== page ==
In response to the 2,700 slums spread across South Africa, design strategy collective Urban-Think Tank has joined forces with ETH Zürich university to create a new, prototypical house that could improve conditions for the whopping 15% of the country's population who are currently living in the slums—often without any electricity or access to clean water. The team—who call the project the Empower Shack—set up shop in the township of Khayelitsha in Cape Town, South Africa, and designed an extremely low-cost, two-story dwelling for a local man and his family—complete with a watertight exterior, working electricity, and increased space. The prototype is made from a prefab timber frame and corrugated metal siding, and is simple enough to be altered with each replication, depending on the size and needs of the family.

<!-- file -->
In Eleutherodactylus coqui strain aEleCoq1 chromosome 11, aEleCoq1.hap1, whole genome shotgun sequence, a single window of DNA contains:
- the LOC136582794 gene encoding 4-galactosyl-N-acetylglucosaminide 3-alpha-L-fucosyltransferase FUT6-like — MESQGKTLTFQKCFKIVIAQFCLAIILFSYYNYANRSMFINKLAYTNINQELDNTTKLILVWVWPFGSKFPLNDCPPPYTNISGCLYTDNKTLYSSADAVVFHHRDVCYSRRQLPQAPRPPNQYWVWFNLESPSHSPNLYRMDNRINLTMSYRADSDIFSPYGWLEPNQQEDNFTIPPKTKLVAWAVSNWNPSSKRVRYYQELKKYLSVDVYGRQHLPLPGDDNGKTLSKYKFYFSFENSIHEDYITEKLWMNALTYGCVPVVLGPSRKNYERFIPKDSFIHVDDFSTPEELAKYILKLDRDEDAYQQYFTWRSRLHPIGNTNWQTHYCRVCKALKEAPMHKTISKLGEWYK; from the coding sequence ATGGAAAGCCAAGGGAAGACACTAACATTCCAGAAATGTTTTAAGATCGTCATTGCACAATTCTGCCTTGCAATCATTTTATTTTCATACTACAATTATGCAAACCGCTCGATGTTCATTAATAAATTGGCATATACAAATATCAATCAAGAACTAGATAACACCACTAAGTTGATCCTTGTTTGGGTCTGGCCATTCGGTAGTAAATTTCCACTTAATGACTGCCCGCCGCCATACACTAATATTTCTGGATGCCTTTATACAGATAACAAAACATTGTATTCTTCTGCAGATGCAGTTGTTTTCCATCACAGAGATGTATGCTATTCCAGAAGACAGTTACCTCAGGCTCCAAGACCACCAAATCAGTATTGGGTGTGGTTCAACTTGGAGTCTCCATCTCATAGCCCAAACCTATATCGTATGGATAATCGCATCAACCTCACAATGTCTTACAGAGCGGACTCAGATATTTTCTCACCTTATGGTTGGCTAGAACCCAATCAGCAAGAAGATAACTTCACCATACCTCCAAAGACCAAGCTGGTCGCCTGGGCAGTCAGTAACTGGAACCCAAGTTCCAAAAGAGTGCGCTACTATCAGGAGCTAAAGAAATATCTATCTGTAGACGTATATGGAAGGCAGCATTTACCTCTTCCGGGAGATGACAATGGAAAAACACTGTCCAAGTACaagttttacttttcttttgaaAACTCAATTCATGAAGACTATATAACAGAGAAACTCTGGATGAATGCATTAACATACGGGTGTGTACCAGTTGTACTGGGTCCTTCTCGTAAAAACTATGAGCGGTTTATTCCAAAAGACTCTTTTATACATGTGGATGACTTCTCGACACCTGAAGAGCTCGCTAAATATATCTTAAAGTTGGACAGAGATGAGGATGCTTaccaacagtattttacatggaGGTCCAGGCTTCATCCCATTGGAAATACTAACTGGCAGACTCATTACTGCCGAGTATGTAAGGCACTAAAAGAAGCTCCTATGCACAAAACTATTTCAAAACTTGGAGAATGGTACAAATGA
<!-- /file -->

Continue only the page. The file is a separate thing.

Ultimately, the end goal for Urban-Think Tank and the rest of the team is to create a more formally planned framework for these self-made slums, with each home allotted a certain amount of space. An organized neighborhood could improve circulation, make space for emergency vehicles, and make services like widespread sanitation and water more feasible. Really, it's quite a worthy project to add the to the wonderfully long list of architects wielding their skills for the good of those in need. Dezeen has more details, plus a video about the cause, right this way.
· Urban-Think Tank develops housing prototype for South African slums [Dezeen]
· Urban Think Tank introduces the Empower Shack to the slums of Western Cape [Design Boom]
· All Good Causes posts [Curbed National]